On this date two years ago, my husband and I got a million phone calls. Okay, not really, but we were questioned so very much about reaching my due date and the baby wasn't here yet. Shocking, I know, since most women these days feel as though they are going to immediately self-implode if they reach their due date and baby isn't here.
Well, since I was pretty miserable during pregnancy and especially the end, I was sick and tired of the phone calls. I know, I know, everyone just had innocent intentions but I wanted to shout, "Don't you think I want this baby out?"
I was not one of those glowing women that we read about. I was far from it. During early pregnancy, I had the classic morning (all day) sickness. I didn't even want anything touching my belly. Exhaust from cars made me want to hurl and brushing my teeth had to be done over the toilet because for about a month I threw up every time I brushed my teeth. In fact, it got so bad, I just bought mouthwash and rinsed for about a week so I didn't have to stick the toothbrush in my mouth!
Then I felt good for about two weeks after getting into my 2nd trimester. Then I woke up throwing up. Seriously, vomit in the mouth. I guess it was then determined that I had acid reflux and something else that is escaping my memory right now. It got so bad that I actually took some medication for it. I do not, do not, do not like taking medication period and especially while I was pregnant, but it got so bad, I needed to do something allow me to eat.
Oh, and physically I HURT and ACHED. I had what was called Symphysis Pubis Dysfunction (SPD). Just to get out of bed was a challenge and not in the normal pregnant lady style. I seriously couldn't move my legs without extreme pain. My hip. Oh, my hip. It still hurts to this day. I think my son was buried into my right hip most of the pregnancy.
The swelling of the feet and legs. Seriously? I knew women talked about swelling happening. I had NO clue it would be that extreme. Thankfully it didn't develop into pre-eclampsia. I wanted to be out and about, but the swelling, although it didn't hurt, was incredibly uncomfortable. I only had one pair of flip flops that would fit and they would even leave an indention in my feet. It got to the point that even in the morning after having my feet elevated most of the night, they were still swollen. I began to really hate my couch at this point. Really detested the living room. I'd spent months at this point on that blasted couch. Thank goodness for laptops! I also played a lot of Super Mario Brothers on the Wii during the early sickness. I guess it helped me focus on something and took my mind temporarily off of the nauseating feeling in my guts!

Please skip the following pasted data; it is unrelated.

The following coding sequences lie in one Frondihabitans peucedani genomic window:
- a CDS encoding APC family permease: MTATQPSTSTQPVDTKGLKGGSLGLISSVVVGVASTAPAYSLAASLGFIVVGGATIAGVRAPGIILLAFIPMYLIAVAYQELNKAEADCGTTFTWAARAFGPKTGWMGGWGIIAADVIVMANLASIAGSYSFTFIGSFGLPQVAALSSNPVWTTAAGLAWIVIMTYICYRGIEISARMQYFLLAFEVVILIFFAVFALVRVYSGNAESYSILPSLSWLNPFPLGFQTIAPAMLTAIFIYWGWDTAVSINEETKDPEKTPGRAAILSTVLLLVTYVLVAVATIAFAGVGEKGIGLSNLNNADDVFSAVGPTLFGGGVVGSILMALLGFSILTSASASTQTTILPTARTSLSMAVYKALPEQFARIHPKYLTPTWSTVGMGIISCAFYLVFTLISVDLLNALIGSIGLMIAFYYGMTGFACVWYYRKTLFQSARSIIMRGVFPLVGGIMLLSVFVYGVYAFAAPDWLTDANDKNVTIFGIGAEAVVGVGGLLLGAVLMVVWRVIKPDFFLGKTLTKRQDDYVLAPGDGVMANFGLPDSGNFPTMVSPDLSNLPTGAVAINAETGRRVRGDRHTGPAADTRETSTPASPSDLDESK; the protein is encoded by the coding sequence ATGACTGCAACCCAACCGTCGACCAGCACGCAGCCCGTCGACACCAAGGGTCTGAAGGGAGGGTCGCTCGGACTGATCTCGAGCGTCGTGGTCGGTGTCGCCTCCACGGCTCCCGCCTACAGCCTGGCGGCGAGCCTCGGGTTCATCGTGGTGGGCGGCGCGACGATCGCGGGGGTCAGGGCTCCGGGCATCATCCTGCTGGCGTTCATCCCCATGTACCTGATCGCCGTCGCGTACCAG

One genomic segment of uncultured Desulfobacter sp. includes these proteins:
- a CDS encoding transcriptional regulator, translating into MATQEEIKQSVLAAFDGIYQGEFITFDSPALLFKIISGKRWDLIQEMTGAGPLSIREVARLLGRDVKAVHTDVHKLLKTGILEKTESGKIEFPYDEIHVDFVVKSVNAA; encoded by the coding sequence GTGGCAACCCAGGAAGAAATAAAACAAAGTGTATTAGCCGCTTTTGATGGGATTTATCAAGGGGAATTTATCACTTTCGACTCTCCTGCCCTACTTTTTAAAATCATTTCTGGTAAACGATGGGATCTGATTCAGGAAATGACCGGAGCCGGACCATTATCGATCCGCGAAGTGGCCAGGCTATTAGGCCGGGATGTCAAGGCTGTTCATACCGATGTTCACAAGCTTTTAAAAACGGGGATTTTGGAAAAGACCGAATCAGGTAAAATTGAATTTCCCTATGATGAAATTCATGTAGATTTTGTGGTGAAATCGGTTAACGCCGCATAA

So why am I "complaining?" I'm not really. I'm just telling the story of my pregnancy. My long, sick, painful pregnancy. And yet, I never considered induction. Yes, I was absolutely miserable. I couldn't WAIT to get that baby out of me. But I knew that induction was not the answer. This was a human life I was carrying. Every single second in the womb is essential for development. Baby knows when it's time to come.
Yes, yes, I realize that there are extenuating circumstances where we MUST induce, but they are far and few between. However, many Ob's are now convincing pregnant women that there are many reasons for induction. My favorite - the suspected large baby. An OB tells an almost full-term pregnant woman that he/she is in danger of not being able to deliver a large baby because of different reasons - broken pelvis, broken shoulder of the baby, horrendous tear or painful episiotomy, or the worst outcome - a C-section. So most of these women, terrified and rightfully so, agree to an induction before the due date, in most cases. And guess what happens in the majority of those cases - a C-section, exactly what the OB convinced the woman to induce to avoid. Rarely is the child a giant!
If you don't believe me, start asking questions of the people you know who have children. Of the ones you know who had a C-section, ask them if they were induced. Chances are, yes there were. Then ask why they were induced. Most of these women truly believe their doctors were helping them by doing the induction. Their doctors made them afraid of giving birth. It makes me sad. Our society has taken birth from us. It's put birth in a hospital. A hospital is for illnesses. Again, yes, yes, I know that C-sections are sometimes necessary, but NOT at the rate it's currently at. Over 1/3 of all deliveries are c-sections. That is absolutely absurd. One-third of all deliveries should not be c-sections.
I wish I could remember (or have the energy to go search for it) the statistic about first time moms. Typically, first time moms go into labor after 41 weeks. I'm thinking it's 41 weeks, 1 day (maybe 2 days). That's a FULL week after the due date. Oh the horror! There is a reason babies are born when they are. The NEED the development. Why strip them out a week or two early. A woman is only pregnant for 40 weeks on average. One week can be huge for development.
So do me a favor. Educate yourself. Don't agree to an induction, or worse yet, ask for one. I know you may be miserable. Seriously, I have a video of myself at the end of my pregnancy. I remember. It was tough. But it's so very temporary and so very important to your baby's development. If your OB scares you with the whole "large baby" thing and tells your horror stories of what *could* happen, ask your OB how many babies he/she has delivered that had broken shoulders or how many women had her pelvis broken. Ask about the true risks...chances are they are very low.
Get back to the basics especially here. Baby will let you know when it's time to be born! Enjoy the anticipation (even though it may be hell sometimes!)